Role of adenosine in pathogenesis of anginal pain.
The intravenous infusion of adenosine provokes anginalike chest pain. To establish its origin, an intracoronary infusion of increasing adenosine concentrations was given in 22 patients with stable angina pectoris. During adenosine infusion, 20 patients had chest pain without electrocardiographic signs of ischemia. They all reported that the chest pain was similar to their usual anginal pain. In 10 of the 22 patients adenosine was also infused into the right atrium, but it never produced symptoms at the doses that had provoked chest pain during intracoronary infusion. In seven other patients, the intracoronary adenosine infusion was repeated after intravenous administration of aminophylline, an antagonist of adenosine P1-receptors. Aminophylline decreased the severity of adenosine-induced chest pain (assessed with a visual analog scale) from 42 +/- 22 to 23 +/- 17 mm (p less than 0.002). In the remaining five of the 22 patients, monitoring of blood oxygen saturation in the coronary sinus during intracoronary adenosine administration showed that maximum coronary vasodilation was achieved at doses lower than those responsible for chest pain. A single-blind, placebo-controlled, randomized trial of the effect of aminophylline on exercise-induced chest pain was also performed in 20 other patients with stable angina. Aminophylline, compared with placebo, decreased the severity of chest pain at peak exercise from 67 +/- 21 to 51 +/- 23 mm (p less than 0.02), despite the achievement of a similar degree of ST-segment depression. Finally, the effect of intravenous adenosine was compared in 10 patients with predominantly painful myocardial ischemia and in 10 patients with predominantly silent ischemia.(ABSTRACT TRUNCATED AT 250 WORDS)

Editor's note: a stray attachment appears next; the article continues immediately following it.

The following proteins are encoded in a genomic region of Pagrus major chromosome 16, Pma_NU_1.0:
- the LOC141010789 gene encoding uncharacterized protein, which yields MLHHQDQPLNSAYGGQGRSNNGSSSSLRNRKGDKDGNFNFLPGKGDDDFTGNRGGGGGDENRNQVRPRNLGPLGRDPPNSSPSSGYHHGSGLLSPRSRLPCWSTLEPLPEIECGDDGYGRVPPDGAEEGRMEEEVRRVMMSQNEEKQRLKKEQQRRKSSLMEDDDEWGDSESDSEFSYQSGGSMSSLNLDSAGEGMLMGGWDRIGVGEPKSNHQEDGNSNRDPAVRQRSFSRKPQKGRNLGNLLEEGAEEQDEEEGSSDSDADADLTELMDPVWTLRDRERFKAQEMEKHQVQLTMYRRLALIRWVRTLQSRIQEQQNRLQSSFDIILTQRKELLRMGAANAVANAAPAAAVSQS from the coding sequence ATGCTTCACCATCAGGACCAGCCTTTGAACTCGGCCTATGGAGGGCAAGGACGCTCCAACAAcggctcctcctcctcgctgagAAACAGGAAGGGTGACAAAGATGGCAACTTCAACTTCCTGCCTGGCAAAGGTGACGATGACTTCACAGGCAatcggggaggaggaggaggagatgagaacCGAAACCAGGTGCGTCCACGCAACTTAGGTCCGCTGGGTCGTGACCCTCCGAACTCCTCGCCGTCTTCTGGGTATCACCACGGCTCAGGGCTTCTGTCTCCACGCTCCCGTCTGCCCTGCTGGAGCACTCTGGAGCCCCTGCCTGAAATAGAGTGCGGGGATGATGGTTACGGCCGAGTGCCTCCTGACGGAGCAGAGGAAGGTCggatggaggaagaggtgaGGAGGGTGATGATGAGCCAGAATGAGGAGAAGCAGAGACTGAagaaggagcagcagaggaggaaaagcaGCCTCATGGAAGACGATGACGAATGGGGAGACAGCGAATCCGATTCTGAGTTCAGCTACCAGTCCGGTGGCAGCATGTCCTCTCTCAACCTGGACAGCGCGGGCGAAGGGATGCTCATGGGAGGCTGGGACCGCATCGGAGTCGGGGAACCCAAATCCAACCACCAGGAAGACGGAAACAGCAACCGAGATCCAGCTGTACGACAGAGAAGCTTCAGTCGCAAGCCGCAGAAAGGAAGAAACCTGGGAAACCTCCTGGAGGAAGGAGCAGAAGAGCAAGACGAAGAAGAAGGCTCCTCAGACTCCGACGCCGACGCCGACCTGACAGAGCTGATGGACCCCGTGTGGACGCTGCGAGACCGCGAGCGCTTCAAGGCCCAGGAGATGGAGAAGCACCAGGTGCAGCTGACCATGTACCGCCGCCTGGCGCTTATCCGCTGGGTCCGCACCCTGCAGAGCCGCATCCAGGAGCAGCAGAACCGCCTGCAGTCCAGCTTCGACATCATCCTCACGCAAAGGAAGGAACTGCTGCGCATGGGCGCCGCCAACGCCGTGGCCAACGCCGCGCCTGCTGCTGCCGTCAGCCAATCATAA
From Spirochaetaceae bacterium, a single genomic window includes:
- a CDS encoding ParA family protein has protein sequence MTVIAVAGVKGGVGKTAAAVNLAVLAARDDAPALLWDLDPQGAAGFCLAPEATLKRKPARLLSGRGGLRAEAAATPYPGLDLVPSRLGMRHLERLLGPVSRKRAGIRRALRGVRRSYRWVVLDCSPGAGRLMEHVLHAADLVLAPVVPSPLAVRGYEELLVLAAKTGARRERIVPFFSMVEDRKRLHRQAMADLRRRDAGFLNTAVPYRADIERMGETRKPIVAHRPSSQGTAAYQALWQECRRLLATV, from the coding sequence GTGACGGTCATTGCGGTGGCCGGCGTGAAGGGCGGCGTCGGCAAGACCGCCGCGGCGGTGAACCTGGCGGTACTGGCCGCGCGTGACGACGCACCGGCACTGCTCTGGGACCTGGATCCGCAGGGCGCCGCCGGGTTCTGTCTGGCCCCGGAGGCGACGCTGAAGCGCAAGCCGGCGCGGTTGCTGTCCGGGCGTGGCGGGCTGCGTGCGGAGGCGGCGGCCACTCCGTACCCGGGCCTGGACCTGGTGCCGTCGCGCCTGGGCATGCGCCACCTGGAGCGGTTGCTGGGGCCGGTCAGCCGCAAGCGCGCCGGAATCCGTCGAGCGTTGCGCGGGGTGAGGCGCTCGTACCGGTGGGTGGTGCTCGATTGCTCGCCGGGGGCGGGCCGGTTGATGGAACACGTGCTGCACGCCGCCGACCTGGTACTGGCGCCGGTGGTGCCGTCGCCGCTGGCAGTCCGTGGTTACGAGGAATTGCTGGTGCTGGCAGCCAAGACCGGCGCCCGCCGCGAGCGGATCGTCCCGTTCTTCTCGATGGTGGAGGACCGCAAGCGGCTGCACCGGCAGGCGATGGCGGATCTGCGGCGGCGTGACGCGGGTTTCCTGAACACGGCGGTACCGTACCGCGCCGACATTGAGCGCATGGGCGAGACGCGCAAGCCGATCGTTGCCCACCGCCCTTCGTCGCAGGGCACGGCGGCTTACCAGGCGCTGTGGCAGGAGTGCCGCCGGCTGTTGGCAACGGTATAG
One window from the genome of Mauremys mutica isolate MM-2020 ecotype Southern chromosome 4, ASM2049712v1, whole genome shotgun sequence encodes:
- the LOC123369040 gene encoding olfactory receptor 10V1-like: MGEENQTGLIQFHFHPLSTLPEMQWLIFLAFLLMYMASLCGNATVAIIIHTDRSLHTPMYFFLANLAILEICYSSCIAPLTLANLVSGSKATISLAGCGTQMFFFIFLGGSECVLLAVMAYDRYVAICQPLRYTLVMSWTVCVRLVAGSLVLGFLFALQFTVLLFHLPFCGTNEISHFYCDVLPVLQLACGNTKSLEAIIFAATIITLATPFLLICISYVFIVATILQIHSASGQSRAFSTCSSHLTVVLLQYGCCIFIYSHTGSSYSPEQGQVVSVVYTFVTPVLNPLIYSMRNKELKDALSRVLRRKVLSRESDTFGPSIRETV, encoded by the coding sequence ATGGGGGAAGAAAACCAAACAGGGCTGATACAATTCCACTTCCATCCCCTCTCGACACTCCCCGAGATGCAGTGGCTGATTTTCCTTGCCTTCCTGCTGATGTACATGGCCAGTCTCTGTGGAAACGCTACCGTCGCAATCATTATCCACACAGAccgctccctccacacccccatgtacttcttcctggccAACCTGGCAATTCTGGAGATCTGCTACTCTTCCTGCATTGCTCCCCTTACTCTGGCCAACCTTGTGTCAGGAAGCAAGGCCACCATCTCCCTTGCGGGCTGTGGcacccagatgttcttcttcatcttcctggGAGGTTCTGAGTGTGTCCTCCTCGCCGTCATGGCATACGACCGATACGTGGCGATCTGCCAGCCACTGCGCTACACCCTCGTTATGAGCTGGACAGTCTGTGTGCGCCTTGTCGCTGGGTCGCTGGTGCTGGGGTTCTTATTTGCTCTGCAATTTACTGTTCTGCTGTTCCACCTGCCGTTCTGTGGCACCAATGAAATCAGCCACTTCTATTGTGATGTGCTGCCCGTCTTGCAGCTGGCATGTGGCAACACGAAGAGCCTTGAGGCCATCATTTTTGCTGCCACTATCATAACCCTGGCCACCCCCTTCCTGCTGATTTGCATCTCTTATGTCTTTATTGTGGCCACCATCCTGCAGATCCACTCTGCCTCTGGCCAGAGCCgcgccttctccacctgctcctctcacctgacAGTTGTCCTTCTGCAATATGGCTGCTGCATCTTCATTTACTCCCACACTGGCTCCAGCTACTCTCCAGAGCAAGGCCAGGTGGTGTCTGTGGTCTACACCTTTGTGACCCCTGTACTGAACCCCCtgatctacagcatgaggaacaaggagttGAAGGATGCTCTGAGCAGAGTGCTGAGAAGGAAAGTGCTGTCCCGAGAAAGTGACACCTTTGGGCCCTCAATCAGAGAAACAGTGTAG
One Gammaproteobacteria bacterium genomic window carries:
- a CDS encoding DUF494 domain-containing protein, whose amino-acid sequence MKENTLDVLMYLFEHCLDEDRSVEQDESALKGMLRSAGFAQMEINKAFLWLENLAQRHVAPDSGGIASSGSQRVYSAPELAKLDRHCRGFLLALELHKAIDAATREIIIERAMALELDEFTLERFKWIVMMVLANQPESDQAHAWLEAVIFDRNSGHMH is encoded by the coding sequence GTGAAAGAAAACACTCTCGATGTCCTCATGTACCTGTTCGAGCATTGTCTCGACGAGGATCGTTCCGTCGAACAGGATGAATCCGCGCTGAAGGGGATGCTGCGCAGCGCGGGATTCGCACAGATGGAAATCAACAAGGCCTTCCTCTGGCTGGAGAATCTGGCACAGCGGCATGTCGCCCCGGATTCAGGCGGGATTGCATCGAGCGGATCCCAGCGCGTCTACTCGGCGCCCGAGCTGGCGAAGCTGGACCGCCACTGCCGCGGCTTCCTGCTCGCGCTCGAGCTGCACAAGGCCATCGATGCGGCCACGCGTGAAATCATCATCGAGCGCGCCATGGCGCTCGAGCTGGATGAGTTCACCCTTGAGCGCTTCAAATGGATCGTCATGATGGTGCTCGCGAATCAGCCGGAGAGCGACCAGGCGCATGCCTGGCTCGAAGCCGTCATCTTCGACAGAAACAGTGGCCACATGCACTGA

- Copyright © 1990 by American Heart Association